Beijing’s Civil Affairs Bureau set up a child welfare and protection department on Dec 20, forming a “joint force” to protect children, according to a senior official.
The new department is the first of its kind at the provincial level in China.
Li Hongbing, head of the bureau, said the department has integrated resources from several other departments to provide assistance to more than 25,000 children living in difficulty in Beijing — orphans, abandoned babies, left-behind children, homeless children and children saved from human traffickers.
“The department’s services are expected to cover the more than 2.8 million children living in Beijing,” he said.
The new department will provide services related to child welfare, adoption and relief. Before it was established, such services were scattered among several departments, such as those dealing with social welfare and the marriage registry, which manages adoptions.
“Work related to children has been given priority,” Li said.
The move comes after a series of child abuse cases shocked the public in the past few months. Li said child protection is a “huge social project” that requires direction from the government and the participation of families and social forces.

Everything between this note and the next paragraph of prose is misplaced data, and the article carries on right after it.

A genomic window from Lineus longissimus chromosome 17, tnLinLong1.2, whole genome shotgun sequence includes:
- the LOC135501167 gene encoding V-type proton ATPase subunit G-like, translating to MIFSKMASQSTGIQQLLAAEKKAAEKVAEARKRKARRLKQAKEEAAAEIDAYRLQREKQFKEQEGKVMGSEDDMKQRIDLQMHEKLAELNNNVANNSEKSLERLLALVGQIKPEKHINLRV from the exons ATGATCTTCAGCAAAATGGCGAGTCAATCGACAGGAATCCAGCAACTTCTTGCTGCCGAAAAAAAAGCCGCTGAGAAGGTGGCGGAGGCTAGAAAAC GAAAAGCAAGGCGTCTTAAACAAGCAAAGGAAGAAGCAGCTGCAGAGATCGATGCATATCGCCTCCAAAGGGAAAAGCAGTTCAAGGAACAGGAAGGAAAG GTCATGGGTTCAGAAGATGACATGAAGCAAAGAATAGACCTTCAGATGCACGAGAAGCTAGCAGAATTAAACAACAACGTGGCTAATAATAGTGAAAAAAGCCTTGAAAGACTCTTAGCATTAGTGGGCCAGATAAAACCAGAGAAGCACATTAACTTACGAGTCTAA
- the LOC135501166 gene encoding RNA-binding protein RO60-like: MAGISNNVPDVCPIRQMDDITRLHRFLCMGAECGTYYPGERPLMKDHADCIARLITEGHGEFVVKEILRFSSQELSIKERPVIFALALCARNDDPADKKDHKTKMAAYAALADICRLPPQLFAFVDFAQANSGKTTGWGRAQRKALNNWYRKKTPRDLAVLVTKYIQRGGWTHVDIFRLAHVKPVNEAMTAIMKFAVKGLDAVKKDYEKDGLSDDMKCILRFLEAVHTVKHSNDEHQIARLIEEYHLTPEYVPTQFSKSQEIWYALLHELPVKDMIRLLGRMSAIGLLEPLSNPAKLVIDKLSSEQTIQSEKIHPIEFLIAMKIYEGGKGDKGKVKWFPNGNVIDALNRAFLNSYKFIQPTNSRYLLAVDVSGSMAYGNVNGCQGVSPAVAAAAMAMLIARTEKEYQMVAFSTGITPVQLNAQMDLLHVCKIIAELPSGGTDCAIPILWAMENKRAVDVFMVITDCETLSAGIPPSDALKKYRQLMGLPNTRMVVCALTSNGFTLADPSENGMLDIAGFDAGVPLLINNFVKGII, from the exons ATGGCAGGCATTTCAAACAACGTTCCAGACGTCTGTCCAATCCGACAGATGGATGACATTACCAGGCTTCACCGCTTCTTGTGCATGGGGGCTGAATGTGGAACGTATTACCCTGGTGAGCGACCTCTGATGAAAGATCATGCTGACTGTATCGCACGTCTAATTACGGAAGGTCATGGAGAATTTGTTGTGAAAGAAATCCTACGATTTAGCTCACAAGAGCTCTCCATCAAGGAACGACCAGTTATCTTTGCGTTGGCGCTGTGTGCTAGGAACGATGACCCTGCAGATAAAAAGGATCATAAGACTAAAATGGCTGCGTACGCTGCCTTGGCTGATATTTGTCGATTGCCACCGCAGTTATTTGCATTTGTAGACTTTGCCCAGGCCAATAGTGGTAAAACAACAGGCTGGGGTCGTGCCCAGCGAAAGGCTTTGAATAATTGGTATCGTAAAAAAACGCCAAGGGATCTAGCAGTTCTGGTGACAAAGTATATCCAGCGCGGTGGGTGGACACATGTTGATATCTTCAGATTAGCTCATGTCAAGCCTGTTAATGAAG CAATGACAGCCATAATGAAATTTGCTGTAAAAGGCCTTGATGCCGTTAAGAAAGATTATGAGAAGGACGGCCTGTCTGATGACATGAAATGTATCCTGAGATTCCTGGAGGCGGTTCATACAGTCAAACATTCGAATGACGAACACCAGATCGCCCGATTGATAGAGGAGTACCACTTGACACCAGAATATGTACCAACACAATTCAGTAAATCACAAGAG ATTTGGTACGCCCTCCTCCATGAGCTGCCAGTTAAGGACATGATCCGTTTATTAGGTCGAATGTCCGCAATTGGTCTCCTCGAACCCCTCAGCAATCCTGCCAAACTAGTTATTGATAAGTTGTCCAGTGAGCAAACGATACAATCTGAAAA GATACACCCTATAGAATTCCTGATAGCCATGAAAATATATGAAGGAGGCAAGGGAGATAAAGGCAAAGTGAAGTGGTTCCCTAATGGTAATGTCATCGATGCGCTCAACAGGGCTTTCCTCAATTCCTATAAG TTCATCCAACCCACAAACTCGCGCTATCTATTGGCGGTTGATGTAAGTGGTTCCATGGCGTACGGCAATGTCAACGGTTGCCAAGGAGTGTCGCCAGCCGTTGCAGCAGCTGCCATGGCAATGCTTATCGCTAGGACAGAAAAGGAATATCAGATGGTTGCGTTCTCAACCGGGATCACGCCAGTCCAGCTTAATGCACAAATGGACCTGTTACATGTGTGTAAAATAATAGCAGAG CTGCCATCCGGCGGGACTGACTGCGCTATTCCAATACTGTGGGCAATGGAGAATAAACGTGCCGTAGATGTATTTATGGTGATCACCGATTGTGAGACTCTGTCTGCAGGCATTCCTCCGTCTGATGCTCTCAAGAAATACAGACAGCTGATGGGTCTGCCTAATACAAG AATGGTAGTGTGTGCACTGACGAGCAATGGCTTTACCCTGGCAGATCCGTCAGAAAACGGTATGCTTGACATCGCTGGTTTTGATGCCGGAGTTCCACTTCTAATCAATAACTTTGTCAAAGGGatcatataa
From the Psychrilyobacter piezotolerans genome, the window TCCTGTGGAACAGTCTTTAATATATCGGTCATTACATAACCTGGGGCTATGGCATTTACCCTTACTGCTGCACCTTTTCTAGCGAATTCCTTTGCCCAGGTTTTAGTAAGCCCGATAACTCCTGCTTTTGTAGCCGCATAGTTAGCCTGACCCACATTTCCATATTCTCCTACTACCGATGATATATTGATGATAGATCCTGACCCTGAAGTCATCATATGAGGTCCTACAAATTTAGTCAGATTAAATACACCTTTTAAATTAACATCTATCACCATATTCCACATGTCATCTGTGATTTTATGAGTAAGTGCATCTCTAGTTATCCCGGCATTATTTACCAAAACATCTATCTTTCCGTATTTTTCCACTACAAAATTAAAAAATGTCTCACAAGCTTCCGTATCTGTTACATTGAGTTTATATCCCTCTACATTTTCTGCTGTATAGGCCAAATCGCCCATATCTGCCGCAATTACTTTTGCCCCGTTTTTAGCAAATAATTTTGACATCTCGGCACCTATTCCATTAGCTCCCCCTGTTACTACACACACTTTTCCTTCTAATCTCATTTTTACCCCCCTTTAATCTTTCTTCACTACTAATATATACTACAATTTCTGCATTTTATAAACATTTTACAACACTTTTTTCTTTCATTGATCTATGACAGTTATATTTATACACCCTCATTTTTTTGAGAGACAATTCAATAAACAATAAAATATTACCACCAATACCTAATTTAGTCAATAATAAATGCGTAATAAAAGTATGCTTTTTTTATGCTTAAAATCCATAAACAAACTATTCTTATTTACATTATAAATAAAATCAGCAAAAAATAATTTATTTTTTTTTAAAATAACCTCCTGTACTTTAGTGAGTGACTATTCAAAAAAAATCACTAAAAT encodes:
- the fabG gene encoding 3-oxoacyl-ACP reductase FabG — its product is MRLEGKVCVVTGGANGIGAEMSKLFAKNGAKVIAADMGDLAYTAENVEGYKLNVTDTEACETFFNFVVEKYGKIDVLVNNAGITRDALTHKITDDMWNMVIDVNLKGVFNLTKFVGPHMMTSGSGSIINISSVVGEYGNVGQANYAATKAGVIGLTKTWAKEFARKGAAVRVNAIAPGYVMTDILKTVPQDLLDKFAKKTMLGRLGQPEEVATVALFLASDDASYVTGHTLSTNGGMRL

On Nov 13, the Shanghai police detained a person surnamed Zheng who was in charge of a day care center where staff were caught on camera abusing toddlers. Three other staffers were detained, the police said.
At about the same time, Beijing police looked into allegations that teachers at a kindergarten under Golden Cradle Education and Technology Group — which has more than 700 kindergartens and schools nationwide — abused children. Teachers involved have been detained, the police said.
On Nov 22, a kindergarten in Beijing’s Chaoyang district affiliated with RYB Education, a preschool education provider listed on the New York Stock Exchange, was reported to police for potential child abuse. Both the head of the preschool and a female teacher suspected of child abuse were fired by the company.
The Beijing Education Commission conducted a safety inspection last month at kindergartens across the city, and the results were listed in a database. Those with potential risks and problems were told to make immediate improvements.